In the eyes of French and like-minded observers, the CPGB leadership under John Gollan used the Hungarian crisis and the denunciation of what Khrushchev called Stalin's "cult of personality" to weaken and divide the party as a whole. The British Road to Socialism, was first revised in 1957 - the start of a process culmination in 1977 which, for French, deprived it of all revolutionary content.[6]

In 1966, the Daily Worker was re-launched as The Morning Star[7] - French had been among those who had campaigned against this change. The CPGB leadership's decision to support the Dubek leadership in Czechoslovakia and oppose the Soviet-led Warsaw Pact intervention in 1968 that led to Dubek's removal widened the divisions within the CPGB. [8]But while there was a significant minority that supported the Soviet position throughout the party, only a small number, largely those in French's own Surrey district, supported the critique of the BRS. The Bexley branch of the CPGB openly defied the CPGB leadership. All its members were expelled in 1971, most establishing the Appeal Group.[9]

In 1964 Labour returned to power after 13 years of Tory rule but the new government under Harold Wilson pursued policies seen by many leftists as anti-union (including an attempt to introduce "In Place of Strife" compulsory arbitration), while in Northern Ireland the government was seen by many in the Catholic community as supporting its oppression following the collapse of the civil rights campaign. The Tories, under Edward Heath, returned to power in 1970 with policies even more unpopular with the British left, contributing to the largest number of strikes involving the greatest number of workers in British history. Miners' strikes in 1972 and 1974 featured widespread participation from the working class and other sectors. Heath was defeated in 1974 and in the eyes of many on the British left, the second Wilson government continued where it left off.

French and like-minded British communists saw the Wilson/Callaghan government of 1974-79 as implementing "class collaborationist" policies and felt this was becoming more obvious to the working class, but believed the CPGB was incapable of presenting a clear revolutionary perspective, and had no capacity to rally workers on a mass scale against the capitalist offensive. French and others believed that at a moment of profound crisis for social democracy, their party was impotent and unable to wage a struggle for communist policies.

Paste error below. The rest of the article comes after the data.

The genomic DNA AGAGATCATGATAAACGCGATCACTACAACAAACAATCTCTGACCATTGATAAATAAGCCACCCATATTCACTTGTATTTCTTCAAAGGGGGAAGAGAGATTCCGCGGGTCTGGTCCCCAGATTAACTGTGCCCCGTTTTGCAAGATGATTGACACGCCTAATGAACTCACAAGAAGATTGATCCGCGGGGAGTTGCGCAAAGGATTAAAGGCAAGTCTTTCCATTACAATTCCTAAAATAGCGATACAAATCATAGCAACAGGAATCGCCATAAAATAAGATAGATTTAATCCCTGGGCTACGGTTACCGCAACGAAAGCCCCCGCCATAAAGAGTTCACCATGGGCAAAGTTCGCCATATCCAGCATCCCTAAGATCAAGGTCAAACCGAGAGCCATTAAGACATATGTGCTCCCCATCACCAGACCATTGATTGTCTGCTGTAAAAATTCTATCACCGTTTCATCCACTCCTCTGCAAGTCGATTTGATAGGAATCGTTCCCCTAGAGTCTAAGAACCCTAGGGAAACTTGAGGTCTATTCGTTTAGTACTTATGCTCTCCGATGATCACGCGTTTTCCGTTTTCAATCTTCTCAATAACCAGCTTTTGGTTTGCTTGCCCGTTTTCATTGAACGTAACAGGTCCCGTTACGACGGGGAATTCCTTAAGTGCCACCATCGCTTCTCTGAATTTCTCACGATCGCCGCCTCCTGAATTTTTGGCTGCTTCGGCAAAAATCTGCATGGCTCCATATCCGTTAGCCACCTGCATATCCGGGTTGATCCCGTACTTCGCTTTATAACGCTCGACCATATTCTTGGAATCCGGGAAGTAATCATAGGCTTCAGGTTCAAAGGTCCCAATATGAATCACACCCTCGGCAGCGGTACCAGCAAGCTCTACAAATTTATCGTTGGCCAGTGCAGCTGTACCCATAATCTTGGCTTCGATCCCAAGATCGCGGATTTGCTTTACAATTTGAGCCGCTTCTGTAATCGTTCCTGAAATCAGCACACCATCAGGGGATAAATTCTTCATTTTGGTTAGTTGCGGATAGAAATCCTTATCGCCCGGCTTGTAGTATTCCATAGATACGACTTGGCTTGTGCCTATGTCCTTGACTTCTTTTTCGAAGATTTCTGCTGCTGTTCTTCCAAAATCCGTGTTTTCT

It was during this period of struggle and change that the CPGB declined at an alarming rate. It became more isolated from the people than at any other time in its history. The decline in membership and Morning Star circulation accelerated. The Young Communist League collapsed, while the growing crisis in the party also affected the credibility of its leadership as formerly senior and influential members left its ranks. In 1976, four of the party's top engineering activists resigned: Bernard Panter, Cyril Morton, Jimmy Reid and John Tocher, who had all been members of the Political Committee. At the base of the party the crisis in organisation was even more clear. Thousands of members were no longer organised and many did not even pay their nominal 25p monthly dues.[10]

Warring camps emerged within the party. Since the 1960s a secret faction known as the "Smith Group" [11]and later as the "Party Group" had operated within the CPGB based around the theories of the Italian communist leader Antonio Gramsci. This provided the political base for the emergence of an open Eurocommunist faction in the early 1970s. The Gollan leadership sought to prop itself up by aligning itself with the Eurocommunist forces further to their right. Within that camp was an active faction that called itself the "Revolutionary Democratic Current".

On the other side, a group led by former CPGB student organiser Fergus Nicholson was emerging[12]that later became "Straight Left"; while French's Surrey District committee refrained from faction fighting which would have led to disciplinary action.